BPW Foundation's Women Misbehavin' Blog

Well behaved women never make history

History Could Be Made Again

Posted by egehl on May 11, 2010

With yesterday’s news, the current 22% could rise to 33% which is certainly closer to the 51% that should be the eventual goal.  President Obama’s Supreme Court nomination of Solicitor General Elena Kagan is welcome news in many respects including first and foremost that another qualified, well respected woman could be added to the highest court.

Women are 51% of this country’s population yet the Supreme Court has never come close to reflect that.  However that is changing with last year’s appointment of Justice Sonia Sotomayor and now Elena Kagan’s nomination.   In fact, if Kagan is confirmed there would be three women justices on the Supreme Court which would be the most in our nation’s history.  

Elena Kagan would fill the seat of retiring Justice John Paul Stevens who is viewed as a moderate, sometimes left leaning, judge.  There is no doubt that Kagan is qualified for the position through her academics, political appointments and current position as Solicitor General. 

Elena Kagan was the first woman to hold the position of Solicitor General in our country’s history. Before her appointment, she had a distinguished professional and academic career. She received tenure at the University of Chicago Law School and then at Harvard Law School and was the first woman to serve as Dean of Harvard Law. She also served under former President Clinton and was his Associate Counsel and Deputy Director of the Domestic Policy Council.

No doubt Kagan will go through the same brutal scrutiny that Justice Sotomayor endured last year, as both sides begin salivating to line up their defense and arguments. 

However I am hopeful there can be some bi-partisan agreement about this nomination because her intellect and qualifications have been applauded across the political spectrum.  When nominated to become Solicitor General, eight former solicitors general—including Ken Starr, Ted Olson, and Charles Fried—signed a letter supporting her nomination, as did conservatives Brad Berenson and Miguel Estrada, among others.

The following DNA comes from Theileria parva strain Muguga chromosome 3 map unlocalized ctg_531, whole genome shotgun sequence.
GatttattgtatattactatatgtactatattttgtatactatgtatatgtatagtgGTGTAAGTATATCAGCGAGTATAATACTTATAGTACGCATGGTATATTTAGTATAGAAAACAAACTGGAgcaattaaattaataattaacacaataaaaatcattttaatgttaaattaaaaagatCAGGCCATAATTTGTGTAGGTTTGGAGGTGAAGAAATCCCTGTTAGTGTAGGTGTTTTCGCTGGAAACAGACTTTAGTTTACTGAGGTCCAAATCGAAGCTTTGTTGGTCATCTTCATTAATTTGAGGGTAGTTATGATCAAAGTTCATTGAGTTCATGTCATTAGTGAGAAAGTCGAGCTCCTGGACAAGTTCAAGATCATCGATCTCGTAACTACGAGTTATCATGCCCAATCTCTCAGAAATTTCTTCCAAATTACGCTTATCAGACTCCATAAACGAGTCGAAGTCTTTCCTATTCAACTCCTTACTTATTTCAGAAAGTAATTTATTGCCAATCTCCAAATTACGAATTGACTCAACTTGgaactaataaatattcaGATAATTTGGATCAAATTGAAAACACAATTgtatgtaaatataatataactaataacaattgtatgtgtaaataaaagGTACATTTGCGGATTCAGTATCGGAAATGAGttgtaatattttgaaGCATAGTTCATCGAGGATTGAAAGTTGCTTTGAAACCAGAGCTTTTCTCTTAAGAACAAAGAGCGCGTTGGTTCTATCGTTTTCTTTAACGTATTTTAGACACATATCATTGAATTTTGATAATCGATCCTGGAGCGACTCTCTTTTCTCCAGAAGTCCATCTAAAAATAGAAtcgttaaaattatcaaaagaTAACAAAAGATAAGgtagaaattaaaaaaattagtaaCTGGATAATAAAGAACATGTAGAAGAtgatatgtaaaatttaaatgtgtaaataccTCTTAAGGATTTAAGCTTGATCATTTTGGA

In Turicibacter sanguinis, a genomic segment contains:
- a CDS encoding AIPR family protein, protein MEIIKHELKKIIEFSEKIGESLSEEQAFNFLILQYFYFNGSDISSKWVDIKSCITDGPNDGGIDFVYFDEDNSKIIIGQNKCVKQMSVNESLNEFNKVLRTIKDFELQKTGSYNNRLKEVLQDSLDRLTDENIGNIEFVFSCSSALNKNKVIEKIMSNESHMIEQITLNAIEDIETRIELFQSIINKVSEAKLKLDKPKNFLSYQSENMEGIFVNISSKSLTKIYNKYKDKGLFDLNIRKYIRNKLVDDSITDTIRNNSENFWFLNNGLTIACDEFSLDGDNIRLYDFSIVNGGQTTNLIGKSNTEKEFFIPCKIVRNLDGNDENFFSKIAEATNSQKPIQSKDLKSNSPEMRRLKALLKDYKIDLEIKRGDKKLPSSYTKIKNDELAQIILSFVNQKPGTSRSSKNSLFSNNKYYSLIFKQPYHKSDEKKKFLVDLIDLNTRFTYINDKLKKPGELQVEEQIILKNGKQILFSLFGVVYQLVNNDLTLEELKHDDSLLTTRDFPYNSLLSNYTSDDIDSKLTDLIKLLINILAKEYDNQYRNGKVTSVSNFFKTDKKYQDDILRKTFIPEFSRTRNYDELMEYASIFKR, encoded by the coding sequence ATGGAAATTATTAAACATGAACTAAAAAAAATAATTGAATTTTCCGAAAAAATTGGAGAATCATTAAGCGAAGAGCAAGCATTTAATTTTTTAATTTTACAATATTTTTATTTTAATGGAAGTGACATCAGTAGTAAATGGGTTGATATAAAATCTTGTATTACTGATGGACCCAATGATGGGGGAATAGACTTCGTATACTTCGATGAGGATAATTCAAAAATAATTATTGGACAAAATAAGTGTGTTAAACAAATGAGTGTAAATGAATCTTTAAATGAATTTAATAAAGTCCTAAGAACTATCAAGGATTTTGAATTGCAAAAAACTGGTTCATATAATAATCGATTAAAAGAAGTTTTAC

She has been regarded as an effective consensus-builder throughout her career.  Many supporters will point to her tenure as Dean of Harvard Law School which was during a contentious time in the school’s history over disagreements regarding faculty hiring, and bringing in conservative scholars to politically balance the school.  She also built coalitions across the aisle during her time with the Clinton Administration which produced results such as working with Senator John McCain to develop new tobacco regulations.  

It remains to be seen whether President Obama’s decision to nominate someone who hasn’t been a sitting judge was the best choice.  I think it will make for a different nomination process which could be less contentious, because without many public legal opinions to scrutinize the Senate Judiciary Committee won’t have much to measure her constitutional leanings in the weeks leading up to the hearings.  However it will also make it challenging for both ideologies to figure out where she might stand on certain issues. 

Nevertheless because she’s not a sitting judge I don’t believe makes her unqualified for this position.  She is an extremely qualified person who is known for fair-mindedness and possesses considerable legal skills.  In addition, there have been other able judges over the past century who entered the Supreme Court with little judicial experience but exhibited ideological expertise in dealing with divisive constitutional issues.  

Not surprising given our political culture, people are already questioning her qualifications and readiness to take on this prestigious position.  I find this funny given we are debating whether a former dean of Harvard Law School who enjoys almost universal respect from colleagues of all philosophies and seems to have done an excellent job as Solicitor General is qualified to sit on the Supreme Court.  However this is the partisan world we live in nowadays. 

It should be an interesting summer to watch how all of this plays out, but I have a feeling she will handle the process exceptionally well like her predecessor did a year ago.


2 Responses to “History Could Be Made Again”

  1. Yes it is a big step and one I am rooting for but as Shelby Knox Tweeted: Over 220 years, 111 people have served on the Supreme Court. Four, if Kagan is confirmed, have been women. 1.8% is not parity.

  2. Elisabeth said

    Good point Sherry! We definitely have a long way to go to acheive parity.

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